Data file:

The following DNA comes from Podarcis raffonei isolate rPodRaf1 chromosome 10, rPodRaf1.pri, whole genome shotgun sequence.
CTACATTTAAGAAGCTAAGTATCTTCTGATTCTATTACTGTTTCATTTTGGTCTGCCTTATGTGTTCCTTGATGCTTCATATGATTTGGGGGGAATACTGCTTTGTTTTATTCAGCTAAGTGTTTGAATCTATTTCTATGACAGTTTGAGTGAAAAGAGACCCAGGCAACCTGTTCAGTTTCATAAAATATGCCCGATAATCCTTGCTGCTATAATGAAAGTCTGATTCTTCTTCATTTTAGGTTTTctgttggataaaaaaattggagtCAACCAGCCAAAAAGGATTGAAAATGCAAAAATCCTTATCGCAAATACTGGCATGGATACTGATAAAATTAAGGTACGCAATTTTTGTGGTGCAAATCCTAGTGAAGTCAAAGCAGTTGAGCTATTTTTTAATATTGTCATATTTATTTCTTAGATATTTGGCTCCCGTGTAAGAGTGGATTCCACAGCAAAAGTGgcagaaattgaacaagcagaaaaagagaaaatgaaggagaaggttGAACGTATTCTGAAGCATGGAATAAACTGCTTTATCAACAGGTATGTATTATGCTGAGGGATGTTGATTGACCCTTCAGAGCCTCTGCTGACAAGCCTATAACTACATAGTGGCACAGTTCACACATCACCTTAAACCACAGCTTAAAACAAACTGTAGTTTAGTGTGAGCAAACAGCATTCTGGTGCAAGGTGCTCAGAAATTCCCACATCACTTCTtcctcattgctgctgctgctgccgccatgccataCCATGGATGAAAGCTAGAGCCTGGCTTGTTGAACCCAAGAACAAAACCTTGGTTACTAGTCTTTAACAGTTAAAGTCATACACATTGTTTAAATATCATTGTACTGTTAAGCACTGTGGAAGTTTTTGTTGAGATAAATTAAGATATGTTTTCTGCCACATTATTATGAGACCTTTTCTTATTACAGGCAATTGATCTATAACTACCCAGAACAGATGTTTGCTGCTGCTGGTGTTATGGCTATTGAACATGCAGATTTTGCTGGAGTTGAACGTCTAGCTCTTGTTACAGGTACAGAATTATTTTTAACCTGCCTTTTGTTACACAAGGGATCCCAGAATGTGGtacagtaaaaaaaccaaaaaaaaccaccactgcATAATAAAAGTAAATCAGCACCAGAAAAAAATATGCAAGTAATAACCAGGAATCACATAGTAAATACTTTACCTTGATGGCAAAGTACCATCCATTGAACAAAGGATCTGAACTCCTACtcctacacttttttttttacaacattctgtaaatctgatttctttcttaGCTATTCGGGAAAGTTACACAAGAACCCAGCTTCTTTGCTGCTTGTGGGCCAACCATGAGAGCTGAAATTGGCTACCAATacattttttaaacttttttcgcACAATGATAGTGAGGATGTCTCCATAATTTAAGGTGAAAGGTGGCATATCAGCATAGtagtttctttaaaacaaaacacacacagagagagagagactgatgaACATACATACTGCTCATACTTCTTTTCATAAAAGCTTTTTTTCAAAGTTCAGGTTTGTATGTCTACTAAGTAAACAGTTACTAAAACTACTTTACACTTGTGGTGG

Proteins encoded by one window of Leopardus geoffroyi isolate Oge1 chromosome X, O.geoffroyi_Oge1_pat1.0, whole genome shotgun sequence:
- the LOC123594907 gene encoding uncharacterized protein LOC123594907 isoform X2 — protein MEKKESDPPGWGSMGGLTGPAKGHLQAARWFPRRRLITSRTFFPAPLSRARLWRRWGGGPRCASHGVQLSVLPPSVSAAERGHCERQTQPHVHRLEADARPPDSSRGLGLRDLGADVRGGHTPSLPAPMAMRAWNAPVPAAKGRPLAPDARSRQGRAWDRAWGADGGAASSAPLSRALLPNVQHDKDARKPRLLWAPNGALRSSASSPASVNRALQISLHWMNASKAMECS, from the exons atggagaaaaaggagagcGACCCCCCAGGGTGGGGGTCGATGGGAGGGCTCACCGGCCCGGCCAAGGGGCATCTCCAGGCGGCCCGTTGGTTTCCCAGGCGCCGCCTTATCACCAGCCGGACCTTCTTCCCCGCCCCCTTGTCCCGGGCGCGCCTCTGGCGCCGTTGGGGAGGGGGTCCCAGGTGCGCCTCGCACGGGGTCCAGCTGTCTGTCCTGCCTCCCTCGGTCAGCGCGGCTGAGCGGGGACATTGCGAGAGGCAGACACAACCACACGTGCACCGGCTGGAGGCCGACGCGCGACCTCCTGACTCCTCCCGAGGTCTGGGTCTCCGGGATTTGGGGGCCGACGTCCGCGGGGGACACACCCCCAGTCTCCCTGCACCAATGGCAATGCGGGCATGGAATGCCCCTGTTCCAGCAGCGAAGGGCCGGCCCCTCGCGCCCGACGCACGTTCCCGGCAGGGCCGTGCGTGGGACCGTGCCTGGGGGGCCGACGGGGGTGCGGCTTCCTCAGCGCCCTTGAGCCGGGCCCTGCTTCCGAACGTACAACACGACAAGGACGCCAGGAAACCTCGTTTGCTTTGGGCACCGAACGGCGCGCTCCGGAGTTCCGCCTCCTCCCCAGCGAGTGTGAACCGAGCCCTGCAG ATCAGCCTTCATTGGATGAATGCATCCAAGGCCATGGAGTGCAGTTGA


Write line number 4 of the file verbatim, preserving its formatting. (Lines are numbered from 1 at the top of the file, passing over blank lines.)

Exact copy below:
- the LOC123594907 gene encoding uncharacterized protein LOC123594907 isoform X2 — protein MEKKESDPPGWGSMGGLTGPAKGHLQAARWFPRRRLITSRTFFPAPLSRARLWRRWGGGPRCASHGVQLSVLPPSVSAAERGHCERQTQPHVHRLEADARPPDSSRGLGLRDLGADVRGGHTPSLPAPMAMRAWNAPVPAAKGRPLAPDARSRQGRAWDRAWGADGGAASSAPLSRALLPNVQHDKDARKPRLLWAPNGALRSSASSPASVNRALQISLHWMNASKAMECS, from the exons atggagaaaaaggagagcGACCCCCCAGGGTGGGGGTCGATGGGAGGGCTCACCGGCCCGGCCAAGGGGCATCTCCAGGCGGCCCGTTGGTTTCCCAGGCGCCGCCTTATCACCAGCCGGACCTTCTTCCCCGCCCCCTTGTCCCGGGCGCGCCTCTGGCGCCGTTGGGGAGGGGGTCCCAGGTGCGCCTCGCACGGGGTCCAGCTGTCTGTCCTGCCTCCCTCGGTCAGCGCGGCTGAGCGGGGACATTGCGAGAGGCAGACACAACCACACGTGCACCGGCTGGAGGCCGACGCGCGACCTCCTGACTCCTCCCGAGGTCTGGGTCTCCGGGATTTGGGGGCCGACGTCCGCGGGGGACACACCCCCAGTCTCCCTGCACCAATGGCAATGCGGGCATGGAATGCCCCTGTTCCAGCAGCGAAGGGCCGGCCCCTCGCGCCCGACGCACGTTCCCGGCAGGGCCGTGCGTGGGACCGTGCCTGGGGGGCCGACGGGGGTGCGGCTTCCTCAGCGCCCTTGAGCCGGGCCCTGCTTCCGAACGTACAACACGACAAGGACGCCAGGAAACCTCGTTTGCTTTGGGCACCGAACGGCGCGCTCCGGAGTTCCGCCTCCTCCCCAGCGAGTGTGAACCGAGCCCTGCAG ATCAGCCTTCATTGGATGAATGCATCCAAGGCCATGGAGTGCAGTTGA